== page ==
The Mona Lisa effect: How eyespots deter predators that approach from different directions
Chicks are intimidated by eyespots that appear to gaze at them, providing an explanation for why eyespots are often symmetrical
The eyespots of many prey animals deter predators from attacking, like those of the peacock butterfly. In a new study, researchers from the Max Planck Institute for Chemical Ecology and the University of Newcastle show that the configuration of eyespots have an impact on the prey’s survival. The deterrent potential of eyespots is larger when they appear to look directly at a predatory chick. The most effective deterrent are concentric circles that subjectively appear to maintain eye contact regardless of the perspective from which they are approached (Frontiers in Ecology and Evolution, October 2022, doi: 10.3389/fevo.2022.951967).
Look me in the eyes: In nature a matter of life and death
Visitors to an art gallery may be familiar with this effect: they feel watched or even followed by the portrayed person’s eyes everywhere in the room. This is called the "Mona Lisa effect" after the best-known portrait with the effect described, and it is created because the painter precisely centered the pupils of the portrayed person. Some animals, including many fish and butterflies, have paired circular spots on their bodies that closely resemble eyes. "Nature seems to utilize the Mona Lisa effect as well. But in the animal kingdom, it can be a matter of life and death," says Hannah Rowland, head of the Max Planck Research Group on Predators and Toxic Prey at the Max Planck Institute for Chemical Ecology in Jena, Germany.
The directions of the gaze matters
To test the Mona Lisa effect and rule out a general deterrent effect of conspicuous patterns, Hannah Rowland and her colleague John Skelhorn from Newcastle University developed a behavioral experiment with newly hatched domestic chicks that they trained to attack artificial moths for a mealworm reward. When the chicks had learned how to attack the prey, they were presented with one of three different artificial moths: one with eyes whose middle circles looked to the left, one with “eyes” that looked to the right, and one with perfectly concentric circles; thus, they appeared to gaze straight forward or to one of the two sides. Then the researchers built mini catwalks (or rather chickwalks) that either led straight to the food or approached their prey from the side.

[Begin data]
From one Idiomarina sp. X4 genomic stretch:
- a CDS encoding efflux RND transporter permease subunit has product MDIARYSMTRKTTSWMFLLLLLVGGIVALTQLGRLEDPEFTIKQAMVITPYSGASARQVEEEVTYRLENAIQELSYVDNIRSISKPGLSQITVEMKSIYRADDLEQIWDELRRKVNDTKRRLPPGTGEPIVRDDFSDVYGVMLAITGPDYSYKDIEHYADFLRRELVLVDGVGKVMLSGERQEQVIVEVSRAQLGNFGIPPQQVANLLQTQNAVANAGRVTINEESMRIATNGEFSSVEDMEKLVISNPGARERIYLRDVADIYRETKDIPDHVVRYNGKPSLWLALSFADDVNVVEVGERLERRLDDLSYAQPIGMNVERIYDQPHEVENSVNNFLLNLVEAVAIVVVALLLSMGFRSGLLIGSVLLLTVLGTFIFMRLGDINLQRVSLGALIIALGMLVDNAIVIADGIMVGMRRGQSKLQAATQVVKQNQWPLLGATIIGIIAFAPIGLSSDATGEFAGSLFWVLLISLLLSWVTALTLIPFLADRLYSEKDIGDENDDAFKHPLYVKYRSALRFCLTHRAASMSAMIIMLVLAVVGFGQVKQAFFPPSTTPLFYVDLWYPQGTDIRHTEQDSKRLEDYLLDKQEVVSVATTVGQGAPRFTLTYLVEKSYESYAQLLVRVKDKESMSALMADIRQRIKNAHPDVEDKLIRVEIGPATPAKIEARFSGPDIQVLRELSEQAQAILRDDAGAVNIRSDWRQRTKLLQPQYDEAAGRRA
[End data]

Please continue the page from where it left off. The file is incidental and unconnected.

The results of the behavioral experiments were unambiguous: "The chicks approached more cautiously from the left when the eyespots appeared to look to the left. Chicks approaching from the right showed similar caution when the eyespots were shifted to the right. However, when the chicks approached the artificial eyes from the opposite direction, they attacked the artificial moth quickly and ate the mealworm. Chicks approached moths with concentric circular eyes from all directions only with great caution," John Skelhorn summarizes the observations.
Chicks perceive eyespots as eyes
The behavioral observations confirm the prediction that the chicks perceive the artificial eyespots as eyes. "Eyespots with concentric circles seem to stare at potential predators, like our chicks, from many directions, just like portraits that seem to maintain eye contact no matter where you are in the room. This probably also explains why, in nature, eyespots have evolved independently in different animals to successfully deter enemies," believes Hannah Rowland.
Hannah Rowland heads the independent Max Planck Research Group Predators and Toxic Prey at the Max Planck Institute for Chemical Ecology in Jena. She focuses on predator-prey relationships, which have long served as models for the investigation of adaptation and fitness in natural environments, and provide some of the best examples of parallel evolution. Hannah Rowland and her team use tools from small molecule chemistry, computational biology, physiology, molecular and cell biology, and behavioral ecology to address these fundamental questions: How do new traits arise and become established in populations? How do traits vary across levels, i.e., among individuals within populations, and among populations? What are the factors that promote and maintain trait variability? Answers to these questions are useful for identifying the ecological and evolutionary processes that underpin interactions between organisms. They also help to understand the the origins of biodiversity and local adaptation, and how biological systems respond to challenges in their environment.